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9/3/2014
08:05 AM
Michael Endler
Michael Endler
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10 Cringe-Worthy Tech Moments In Movies

From a PowerBook that defeats alien spaceships to cyber terrorists who take over the US with a few keystrokes, Hollywood makes ridiculous tech gaffes. Which is the worst?

Occasionally, Hollywood releases a movie that expertly balances cinematic drama with technical accuracy, such as Apollo 13, or The Social Network. This is not an article about those sorts of movies.

When exotic technology hits the silver screen, audiences are pretty willing to suspend disbelief; after all, of the 10 highest-grossing films in US history, half revolve around alien races and interstellar travel. But when filmmakers get sloppy or overindulgent, even viewers in search of mindless, escapist entertainment can accept only so much. Some films disregard reality so thoroughly, viewers can't help but incredulously whisper "Really?" as laughable plot turns pile up.

These less-accurate movies are what we're here to discuss -- and, in a way, to celebrate. Some of the films we've listed are tough to defend, marred by tech mistakes so stupid they derail the entire film. Others create a "so bad it's good" vibe, while some still manage to be genuinely strong films despite their inaccuracies. Which movies fall into which category? We're got our favorites -- but let us know in the comments what you think, and whether we missed your favorite cinematic tech blunder.

Beware of spoilers!

1. Independence Day
Independence Day was a huge hit back in 1996; with almost 70 million tickets sold, it attracted more domestic theater-goers than all but seven films released in the 18 years since. Despite this popularity, the film's climax relies on one of the dumbest tech-related plot twists in movie history.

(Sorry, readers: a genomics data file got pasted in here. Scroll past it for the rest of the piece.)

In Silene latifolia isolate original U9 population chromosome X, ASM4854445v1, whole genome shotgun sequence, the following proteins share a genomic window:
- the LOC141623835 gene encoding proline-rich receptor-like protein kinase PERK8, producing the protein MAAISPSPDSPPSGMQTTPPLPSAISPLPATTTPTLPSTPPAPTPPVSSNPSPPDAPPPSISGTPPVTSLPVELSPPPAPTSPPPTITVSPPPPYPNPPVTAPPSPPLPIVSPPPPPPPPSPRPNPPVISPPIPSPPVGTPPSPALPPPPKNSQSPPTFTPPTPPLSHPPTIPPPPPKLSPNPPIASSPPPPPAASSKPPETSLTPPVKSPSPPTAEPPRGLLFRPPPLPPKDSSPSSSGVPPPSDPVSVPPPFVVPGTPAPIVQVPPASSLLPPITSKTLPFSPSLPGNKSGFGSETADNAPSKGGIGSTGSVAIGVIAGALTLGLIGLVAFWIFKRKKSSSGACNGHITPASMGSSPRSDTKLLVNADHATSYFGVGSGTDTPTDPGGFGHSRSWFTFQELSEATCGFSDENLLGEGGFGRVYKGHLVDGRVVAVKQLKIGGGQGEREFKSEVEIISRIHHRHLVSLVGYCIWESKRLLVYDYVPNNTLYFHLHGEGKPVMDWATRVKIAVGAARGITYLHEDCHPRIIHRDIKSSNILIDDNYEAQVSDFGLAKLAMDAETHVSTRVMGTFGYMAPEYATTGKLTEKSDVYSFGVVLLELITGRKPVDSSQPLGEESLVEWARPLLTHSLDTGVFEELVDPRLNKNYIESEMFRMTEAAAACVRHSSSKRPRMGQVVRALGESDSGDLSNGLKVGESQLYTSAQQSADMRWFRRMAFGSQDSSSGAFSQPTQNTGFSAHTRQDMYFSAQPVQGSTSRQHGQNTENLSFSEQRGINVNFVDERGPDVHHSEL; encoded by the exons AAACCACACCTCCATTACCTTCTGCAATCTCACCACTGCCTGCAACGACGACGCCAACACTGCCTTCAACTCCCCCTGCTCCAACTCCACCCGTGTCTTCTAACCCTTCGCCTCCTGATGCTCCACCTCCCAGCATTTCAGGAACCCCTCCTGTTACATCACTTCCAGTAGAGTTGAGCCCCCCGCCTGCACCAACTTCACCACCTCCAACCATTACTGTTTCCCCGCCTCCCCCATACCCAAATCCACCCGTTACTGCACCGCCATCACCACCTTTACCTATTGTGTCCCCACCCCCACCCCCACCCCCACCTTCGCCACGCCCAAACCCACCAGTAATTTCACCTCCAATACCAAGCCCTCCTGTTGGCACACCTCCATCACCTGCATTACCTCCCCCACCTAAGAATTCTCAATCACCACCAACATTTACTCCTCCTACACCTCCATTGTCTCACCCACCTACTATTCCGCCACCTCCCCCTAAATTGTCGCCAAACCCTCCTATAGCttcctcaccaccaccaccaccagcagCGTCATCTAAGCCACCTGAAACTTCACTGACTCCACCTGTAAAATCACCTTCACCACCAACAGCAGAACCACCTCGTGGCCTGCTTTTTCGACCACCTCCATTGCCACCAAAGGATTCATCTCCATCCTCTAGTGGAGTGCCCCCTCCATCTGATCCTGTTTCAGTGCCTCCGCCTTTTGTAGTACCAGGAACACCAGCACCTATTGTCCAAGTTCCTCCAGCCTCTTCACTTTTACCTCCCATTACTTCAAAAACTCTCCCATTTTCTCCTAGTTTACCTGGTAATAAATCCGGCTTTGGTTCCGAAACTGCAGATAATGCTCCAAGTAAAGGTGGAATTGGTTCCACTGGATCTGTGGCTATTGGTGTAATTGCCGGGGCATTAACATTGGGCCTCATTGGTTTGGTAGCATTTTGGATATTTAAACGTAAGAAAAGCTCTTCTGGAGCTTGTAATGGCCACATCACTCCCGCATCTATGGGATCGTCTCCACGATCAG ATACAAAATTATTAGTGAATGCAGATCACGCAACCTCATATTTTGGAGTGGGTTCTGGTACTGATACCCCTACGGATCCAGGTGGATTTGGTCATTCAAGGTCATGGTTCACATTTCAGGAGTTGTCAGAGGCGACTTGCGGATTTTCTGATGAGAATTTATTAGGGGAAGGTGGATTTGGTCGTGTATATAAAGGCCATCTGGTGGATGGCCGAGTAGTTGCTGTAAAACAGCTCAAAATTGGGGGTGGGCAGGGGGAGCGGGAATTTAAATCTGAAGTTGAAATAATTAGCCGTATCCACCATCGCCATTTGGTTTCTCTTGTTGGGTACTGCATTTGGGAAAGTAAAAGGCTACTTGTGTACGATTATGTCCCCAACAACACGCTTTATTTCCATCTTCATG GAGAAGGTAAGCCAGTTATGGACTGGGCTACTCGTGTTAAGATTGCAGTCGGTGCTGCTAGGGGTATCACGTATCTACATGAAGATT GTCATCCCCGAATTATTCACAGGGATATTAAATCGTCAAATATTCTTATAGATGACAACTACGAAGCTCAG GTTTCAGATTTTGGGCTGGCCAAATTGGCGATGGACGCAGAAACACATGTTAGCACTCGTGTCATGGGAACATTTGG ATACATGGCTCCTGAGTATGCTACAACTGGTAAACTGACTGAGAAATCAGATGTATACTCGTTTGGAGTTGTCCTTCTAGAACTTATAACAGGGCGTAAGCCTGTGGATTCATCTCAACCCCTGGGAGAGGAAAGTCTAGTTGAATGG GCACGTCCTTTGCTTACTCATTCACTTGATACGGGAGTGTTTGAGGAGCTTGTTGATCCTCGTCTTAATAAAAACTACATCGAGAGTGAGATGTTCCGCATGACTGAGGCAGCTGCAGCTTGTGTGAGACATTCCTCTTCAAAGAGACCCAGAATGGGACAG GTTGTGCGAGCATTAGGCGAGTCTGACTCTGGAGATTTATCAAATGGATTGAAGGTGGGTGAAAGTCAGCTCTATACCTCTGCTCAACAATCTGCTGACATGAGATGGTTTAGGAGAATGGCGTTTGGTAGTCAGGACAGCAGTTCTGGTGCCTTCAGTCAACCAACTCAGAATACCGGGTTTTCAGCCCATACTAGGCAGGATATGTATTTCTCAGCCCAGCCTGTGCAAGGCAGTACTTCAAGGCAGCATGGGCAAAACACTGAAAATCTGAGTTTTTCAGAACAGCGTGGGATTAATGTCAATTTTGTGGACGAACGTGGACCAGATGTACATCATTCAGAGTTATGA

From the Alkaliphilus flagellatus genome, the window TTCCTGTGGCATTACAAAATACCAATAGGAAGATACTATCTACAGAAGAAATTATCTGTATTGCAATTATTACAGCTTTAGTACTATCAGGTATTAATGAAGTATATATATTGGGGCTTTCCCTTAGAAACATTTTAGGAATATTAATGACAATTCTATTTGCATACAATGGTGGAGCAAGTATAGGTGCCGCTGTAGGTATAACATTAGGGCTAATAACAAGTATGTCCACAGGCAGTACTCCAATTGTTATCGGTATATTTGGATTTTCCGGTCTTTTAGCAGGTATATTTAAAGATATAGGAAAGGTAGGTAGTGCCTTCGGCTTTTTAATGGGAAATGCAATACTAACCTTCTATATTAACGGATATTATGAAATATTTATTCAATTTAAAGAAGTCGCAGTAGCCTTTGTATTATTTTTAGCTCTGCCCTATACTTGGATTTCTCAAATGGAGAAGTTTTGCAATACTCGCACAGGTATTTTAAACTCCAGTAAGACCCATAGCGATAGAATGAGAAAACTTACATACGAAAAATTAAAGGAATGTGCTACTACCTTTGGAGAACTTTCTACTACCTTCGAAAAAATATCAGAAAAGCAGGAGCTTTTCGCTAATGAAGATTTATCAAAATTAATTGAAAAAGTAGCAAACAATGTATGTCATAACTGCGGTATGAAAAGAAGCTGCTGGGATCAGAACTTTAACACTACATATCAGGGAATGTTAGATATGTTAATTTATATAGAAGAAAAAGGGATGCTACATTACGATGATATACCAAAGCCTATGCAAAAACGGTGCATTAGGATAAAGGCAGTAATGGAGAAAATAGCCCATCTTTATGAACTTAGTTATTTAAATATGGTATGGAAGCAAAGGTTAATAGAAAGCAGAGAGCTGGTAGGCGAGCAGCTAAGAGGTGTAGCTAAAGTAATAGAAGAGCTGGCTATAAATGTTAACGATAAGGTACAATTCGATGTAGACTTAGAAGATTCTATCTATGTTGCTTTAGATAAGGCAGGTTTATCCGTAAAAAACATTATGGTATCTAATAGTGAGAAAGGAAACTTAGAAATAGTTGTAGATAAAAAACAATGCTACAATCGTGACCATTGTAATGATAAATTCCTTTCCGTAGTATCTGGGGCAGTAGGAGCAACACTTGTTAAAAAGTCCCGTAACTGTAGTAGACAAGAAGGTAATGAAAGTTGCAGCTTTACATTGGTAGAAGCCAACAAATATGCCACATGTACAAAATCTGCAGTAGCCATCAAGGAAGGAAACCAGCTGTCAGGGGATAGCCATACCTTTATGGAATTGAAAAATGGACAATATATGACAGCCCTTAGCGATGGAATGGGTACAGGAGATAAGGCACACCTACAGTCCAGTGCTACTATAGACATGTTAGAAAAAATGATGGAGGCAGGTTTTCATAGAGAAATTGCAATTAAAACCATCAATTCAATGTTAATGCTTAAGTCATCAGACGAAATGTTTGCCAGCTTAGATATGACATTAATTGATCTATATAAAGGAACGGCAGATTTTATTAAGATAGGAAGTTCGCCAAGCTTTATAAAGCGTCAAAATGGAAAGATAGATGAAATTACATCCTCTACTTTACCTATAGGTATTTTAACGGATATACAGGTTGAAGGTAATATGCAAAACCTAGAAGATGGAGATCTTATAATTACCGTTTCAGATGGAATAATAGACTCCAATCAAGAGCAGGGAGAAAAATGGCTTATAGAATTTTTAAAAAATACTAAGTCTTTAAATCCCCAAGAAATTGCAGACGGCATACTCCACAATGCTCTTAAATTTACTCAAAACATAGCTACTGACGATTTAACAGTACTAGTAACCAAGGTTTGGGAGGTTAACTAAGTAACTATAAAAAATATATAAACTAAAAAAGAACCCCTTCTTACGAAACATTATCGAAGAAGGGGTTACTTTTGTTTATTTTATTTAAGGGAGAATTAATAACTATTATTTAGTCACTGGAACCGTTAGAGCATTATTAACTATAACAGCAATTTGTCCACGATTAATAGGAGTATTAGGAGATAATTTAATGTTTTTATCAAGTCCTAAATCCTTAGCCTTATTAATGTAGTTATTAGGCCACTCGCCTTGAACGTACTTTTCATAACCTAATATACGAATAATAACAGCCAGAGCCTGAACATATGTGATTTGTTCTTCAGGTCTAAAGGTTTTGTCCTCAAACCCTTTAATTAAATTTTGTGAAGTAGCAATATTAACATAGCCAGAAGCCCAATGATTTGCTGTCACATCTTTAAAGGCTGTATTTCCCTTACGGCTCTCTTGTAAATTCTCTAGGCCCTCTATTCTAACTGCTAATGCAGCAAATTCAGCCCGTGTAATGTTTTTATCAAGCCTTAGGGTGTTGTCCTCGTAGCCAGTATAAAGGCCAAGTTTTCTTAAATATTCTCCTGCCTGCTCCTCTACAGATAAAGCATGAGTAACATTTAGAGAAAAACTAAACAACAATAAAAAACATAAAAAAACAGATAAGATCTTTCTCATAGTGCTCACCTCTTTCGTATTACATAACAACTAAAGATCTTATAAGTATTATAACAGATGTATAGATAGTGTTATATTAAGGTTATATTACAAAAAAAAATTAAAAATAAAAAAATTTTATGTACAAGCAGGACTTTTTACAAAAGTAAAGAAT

Jeff Goldblum helplessly tries to explain to Will Smith how he learned an alien programming language in only a few hours. (Source: Clevver Movies, YouTube)
Jeff Goldblum helplessly tries to explain to Will Smith how he learned an alien programming language in only a few hours.
(Source: Clevver Movies, YouTube)

Jeff Goldblum's character somehow creates a software virus that can make an alien mothership self-destruct. No earthling has ever seen this mothership, but that's a trivial concern. After all, Goldblum has access to a smaller alien craft that just inexplicably turned on for the first time in 30 years. That's evidently more than enough for a cinematic IT hero to work with. Amazingly, he accomplishes most of this with an Apple PowerBook. Perhaps the extraterrestrials program in Objective C?

2. Enemy of the State
Enemy of the State isn't the first movie in which characters can magically magnify images without losing any resolution. But the 1998 Will Smith thriller takes the concept to a new -- and stupefying -- level.

Just watch the above clip in which Jack Black takes a snippet of footage from a single security camera, uses it to miraculously create a 3D computerized model of the scene, and rotates the model to reveal "evidence" that was never actually recorded in the first place. Remarkably, his computer does all of this in real time. Black's character qualifies that the 3D rendering represents only the computer's "hypothesized" scene -- but that's just the film's way of imploring audiences not to think too hard.